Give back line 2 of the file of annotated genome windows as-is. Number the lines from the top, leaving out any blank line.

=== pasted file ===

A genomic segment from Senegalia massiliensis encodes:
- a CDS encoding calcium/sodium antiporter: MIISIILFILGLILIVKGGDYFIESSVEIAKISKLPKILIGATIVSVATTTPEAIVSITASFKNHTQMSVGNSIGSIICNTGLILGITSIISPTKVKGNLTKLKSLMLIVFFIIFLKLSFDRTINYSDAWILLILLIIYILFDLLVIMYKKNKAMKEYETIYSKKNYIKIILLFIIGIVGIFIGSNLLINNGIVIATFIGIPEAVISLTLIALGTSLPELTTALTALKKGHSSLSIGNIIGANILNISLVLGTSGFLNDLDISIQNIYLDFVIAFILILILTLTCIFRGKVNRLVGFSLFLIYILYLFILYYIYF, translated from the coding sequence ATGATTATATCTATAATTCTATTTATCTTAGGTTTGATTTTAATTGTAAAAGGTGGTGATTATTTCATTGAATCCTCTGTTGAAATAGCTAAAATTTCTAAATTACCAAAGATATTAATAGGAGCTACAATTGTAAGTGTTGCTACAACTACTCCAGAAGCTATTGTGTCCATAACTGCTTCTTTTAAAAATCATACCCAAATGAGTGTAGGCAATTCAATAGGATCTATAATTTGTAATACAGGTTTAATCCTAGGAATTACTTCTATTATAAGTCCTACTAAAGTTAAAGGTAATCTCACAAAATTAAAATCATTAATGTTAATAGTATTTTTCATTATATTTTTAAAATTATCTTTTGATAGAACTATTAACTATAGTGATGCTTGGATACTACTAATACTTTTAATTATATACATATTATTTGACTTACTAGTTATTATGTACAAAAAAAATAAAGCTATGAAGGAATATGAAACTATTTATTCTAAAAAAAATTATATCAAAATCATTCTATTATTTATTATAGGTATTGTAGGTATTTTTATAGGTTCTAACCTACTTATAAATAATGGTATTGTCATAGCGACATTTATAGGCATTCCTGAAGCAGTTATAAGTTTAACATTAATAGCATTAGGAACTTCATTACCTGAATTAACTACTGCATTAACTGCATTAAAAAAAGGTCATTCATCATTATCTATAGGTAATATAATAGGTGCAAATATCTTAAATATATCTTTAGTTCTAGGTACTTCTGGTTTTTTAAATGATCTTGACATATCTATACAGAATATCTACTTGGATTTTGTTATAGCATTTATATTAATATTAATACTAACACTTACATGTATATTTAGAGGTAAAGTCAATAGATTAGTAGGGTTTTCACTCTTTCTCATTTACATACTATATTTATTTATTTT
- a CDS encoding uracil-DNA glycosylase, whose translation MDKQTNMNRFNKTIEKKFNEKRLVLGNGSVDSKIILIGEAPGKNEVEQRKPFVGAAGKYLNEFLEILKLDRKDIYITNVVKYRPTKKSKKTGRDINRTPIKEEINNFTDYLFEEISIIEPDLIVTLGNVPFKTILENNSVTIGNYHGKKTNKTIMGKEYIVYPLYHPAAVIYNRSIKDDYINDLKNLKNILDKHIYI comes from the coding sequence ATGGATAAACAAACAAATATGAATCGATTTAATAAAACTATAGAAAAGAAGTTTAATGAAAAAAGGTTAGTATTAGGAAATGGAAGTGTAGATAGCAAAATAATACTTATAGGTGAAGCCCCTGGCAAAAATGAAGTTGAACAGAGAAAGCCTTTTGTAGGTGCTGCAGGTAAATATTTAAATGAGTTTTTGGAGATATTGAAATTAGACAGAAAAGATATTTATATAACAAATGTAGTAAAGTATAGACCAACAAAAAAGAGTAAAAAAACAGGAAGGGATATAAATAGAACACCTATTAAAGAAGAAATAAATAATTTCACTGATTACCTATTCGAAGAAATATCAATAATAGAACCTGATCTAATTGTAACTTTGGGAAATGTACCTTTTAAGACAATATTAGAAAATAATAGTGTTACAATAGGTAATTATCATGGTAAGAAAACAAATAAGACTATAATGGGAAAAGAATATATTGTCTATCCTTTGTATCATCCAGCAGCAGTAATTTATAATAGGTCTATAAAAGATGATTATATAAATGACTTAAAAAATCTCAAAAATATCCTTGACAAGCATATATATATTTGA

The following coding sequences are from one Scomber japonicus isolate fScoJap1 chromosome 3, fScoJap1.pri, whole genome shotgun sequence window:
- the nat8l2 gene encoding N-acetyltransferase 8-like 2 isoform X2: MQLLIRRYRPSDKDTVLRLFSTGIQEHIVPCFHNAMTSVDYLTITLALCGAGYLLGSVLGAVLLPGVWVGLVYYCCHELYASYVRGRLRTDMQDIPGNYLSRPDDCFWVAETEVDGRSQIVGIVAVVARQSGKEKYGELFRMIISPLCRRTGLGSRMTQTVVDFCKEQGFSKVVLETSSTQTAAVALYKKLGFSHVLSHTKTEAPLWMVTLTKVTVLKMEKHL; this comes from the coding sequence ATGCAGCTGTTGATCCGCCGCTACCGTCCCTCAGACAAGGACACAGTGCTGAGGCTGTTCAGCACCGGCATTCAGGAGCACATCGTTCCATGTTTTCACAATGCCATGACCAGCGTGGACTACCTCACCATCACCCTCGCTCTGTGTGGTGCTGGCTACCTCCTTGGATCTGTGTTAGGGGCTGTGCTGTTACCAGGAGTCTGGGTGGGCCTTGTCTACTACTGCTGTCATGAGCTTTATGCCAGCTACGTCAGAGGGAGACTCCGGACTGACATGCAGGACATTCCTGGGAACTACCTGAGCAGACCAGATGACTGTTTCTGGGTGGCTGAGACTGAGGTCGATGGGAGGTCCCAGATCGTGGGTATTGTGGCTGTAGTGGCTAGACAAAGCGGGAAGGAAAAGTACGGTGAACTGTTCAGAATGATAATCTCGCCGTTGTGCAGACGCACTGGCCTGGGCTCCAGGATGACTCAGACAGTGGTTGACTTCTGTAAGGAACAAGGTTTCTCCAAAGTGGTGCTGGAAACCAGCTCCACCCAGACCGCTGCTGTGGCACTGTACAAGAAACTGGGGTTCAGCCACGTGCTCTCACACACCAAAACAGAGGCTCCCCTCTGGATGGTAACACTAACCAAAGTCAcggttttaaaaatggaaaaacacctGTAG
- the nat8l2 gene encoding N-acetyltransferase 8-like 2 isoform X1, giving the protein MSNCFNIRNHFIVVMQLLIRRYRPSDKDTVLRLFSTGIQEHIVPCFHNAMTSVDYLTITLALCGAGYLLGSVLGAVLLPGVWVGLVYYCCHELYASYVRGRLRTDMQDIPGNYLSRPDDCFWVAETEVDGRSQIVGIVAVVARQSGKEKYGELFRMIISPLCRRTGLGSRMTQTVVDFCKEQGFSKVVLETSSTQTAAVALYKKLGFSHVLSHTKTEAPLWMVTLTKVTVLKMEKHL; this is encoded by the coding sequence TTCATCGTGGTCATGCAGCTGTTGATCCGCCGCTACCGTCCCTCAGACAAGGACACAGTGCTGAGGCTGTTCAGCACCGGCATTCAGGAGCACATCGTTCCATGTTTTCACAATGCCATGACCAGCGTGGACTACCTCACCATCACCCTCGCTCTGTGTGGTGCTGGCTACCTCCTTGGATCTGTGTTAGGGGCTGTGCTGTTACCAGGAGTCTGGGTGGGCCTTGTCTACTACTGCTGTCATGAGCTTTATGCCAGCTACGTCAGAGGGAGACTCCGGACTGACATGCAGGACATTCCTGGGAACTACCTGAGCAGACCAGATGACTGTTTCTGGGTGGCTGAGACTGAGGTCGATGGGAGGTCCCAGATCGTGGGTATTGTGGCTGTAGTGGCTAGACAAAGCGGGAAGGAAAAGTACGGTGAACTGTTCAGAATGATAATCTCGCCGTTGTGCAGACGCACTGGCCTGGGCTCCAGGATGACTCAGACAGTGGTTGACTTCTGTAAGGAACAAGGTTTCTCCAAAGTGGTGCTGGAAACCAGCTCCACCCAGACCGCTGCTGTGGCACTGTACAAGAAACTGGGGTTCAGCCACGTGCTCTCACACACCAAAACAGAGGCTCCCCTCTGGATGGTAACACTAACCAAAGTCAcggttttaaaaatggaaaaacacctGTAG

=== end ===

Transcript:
- a CDS encoding calcium/sodium antiporter: MIISIILFILGLILIVKGGDYFIESSVEIAKISKLPKILIGATIVSVATTTPEAIVSITASFKNHTQMSVGNSIGSIICNTGLILGITSIISPTKVKGNLTKLKSLMLIVFFIIFLKLSFDRTINYSDAWILLILLIIYILFDLLVIMYKKNKAMKEYETIYSKKNYIKIILLFIIGIVGIFIGSNLLINNGIVIATFIGIPEAVISLTLIALGTSLPELTTALTALKKGHSSLSIGNIIGANILNISLVLGTSGFLNDLDISIQNIYLDFVIAFILILILTLTCIFRGKVNRLVGFSLFLIYILYLFILYYIYF, translated from the coding sequence ATGATTATATCTATAATTCTATTTATCTTAGGTTTGATTTTAATTGTAAAAGGTGGTGATTATTTCATTGAATCCTCTGTTGAAATAGCTAAAATTTCTAAATTACCAAAGATATTAATAGGAGCTACAATTGTAAGTGTTGCTACAACTACTCCAGAAGCTATTGTGTCCATAACTGCTTCTTTTAAAAATCATACCCAAATGAGTGTAGGCAATTCAATAGGATCTATAATTTGTAATACAGGTTTAATCCTAGGAATTACTTCTATTATAAGTCCTACTAAAGTTAAAGGTAATCTCACAAAATTAAAATCATTAATGTTAATAGTATTTTTCATTATATTTTTAAAATTATCTTTTGATAGAACTATTAACTATAGTGATGCTTGGATACTACTAATACTTTTAATTATATACATATTATTTGACTTACTAGTTATTATGTACAAAAAAAATAAAGCTATGAAGGAATATGAAACTATTTATTCTAAAAAAAATTATATCAAAATCATTCTATTATTTATTATAGGTATTGTAGGTATTTTTATAGGTTCTAACCTACTTATAAATAATGGTATTGTCATAGCGACATTTATAGGCATTCCTGAAGCAGTTATAAGTTTAACATTAATAGCATTAGGAACTTCATTACCTGAATTAACTACTGCATTAACTGCATTAAAAAAAGGTCATTCATCATTATCTATAGGTAATATAATAGGTGCAAATATCTTAAATATATCTTTAGTTCTAGGTACTTCTGGTTTTTTAAATGATCTTGACATATCTATACAGAATATCTACTTGGATTTTGTTATAGCATTTATATTAATATTAATACTAACACTTACATGTATATTTAGAGGTAAAGTCAATAGATTAGTAGGGTTTTCACTCTTTCTCATTTACATACTATATTTATTTATTTT